OK, read the article. Any Windows coder worth their salt and a belt full of tools would be able to identify the problems easily. I still think GOG could make it work without having to eat hexadecimal code and spit out the bits.
...and by the way, the assembly language *is* the source code, if you know the language of the machine. ;)
LOL! If it were really that easy, it would have been done by now. Do you really think no coder "worth their salt" has ever tried? Some of those fixes in the article were created by coders that developed some of the same tools GOG themselves use all the time. Are they not "worth their salt"?
I don't know, you tell me. What I can tell you, after reading the article, is that they were fighting not only the code itself but the different 3rd party libraries involved. I would start by looking at what people did to resolve the issue and why it resolved the issues to get the game working. (i.e. "what changed").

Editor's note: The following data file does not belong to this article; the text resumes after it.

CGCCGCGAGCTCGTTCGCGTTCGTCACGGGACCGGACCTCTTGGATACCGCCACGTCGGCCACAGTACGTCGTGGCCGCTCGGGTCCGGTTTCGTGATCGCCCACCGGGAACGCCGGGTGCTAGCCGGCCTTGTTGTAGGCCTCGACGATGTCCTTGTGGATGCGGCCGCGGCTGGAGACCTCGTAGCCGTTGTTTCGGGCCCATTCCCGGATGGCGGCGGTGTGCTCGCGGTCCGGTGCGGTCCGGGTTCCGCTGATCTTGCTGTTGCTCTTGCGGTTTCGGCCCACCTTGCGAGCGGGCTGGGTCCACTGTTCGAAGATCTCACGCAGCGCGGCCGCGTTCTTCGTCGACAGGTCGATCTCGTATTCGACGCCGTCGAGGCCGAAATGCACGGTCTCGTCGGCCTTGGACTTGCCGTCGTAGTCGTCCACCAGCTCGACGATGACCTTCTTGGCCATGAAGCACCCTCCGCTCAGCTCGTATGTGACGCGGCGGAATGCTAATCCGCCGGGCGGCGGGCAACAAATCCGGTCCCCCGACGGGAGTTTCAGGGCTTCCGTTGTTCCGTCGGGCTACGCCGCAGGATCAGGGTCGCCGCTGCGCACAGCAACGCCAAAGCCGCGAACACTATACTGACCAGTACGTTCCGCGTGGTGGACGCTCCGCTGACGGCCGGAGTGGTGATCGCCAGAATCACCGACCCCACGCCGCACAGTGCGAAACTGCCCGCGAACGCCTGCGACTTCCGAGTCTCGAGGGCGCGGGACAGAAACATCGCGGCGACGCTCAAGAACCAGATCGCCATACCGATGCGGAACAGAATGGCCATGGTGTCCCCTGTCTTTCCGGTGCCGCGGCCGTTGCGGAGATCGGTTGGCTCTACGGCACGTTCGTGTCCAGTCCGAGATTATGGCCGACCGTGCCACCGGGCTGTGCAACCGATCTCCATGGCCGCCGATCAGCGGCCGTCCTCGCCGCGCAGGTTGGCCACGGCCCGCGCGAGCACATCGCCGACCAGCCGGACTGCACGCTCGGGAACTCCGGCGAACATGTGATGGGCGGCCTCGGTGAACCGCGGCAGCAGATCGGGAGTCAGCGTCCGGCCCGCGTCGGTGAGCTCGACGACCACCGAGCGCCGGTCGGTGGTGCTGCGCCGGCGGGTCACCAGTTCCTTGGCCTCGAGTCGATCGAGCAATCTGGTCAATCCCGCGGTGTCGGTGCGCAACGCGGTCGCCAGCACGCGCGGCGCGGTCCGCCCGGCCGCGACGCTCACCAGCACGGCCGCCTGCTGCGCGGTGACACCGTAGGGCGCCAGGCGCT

After assessing what it took to get the game working, I'd look at what the game was expecting, probably dynamic link libraries directly along with probably some COM interfaces.
All in all, I don't think it's rocket science, any good developer worth their salt who knows how to solve problems could figure it out. So ask them.
Edit: I should add, some of this forensic development work takes hours, if not days. I've actually spent 16 hours trying to find a GDI handle leak only because a person returned from a function prematurely before then end of the function cleaned up resources. Now how fun is that for development work, when you could be writing something new?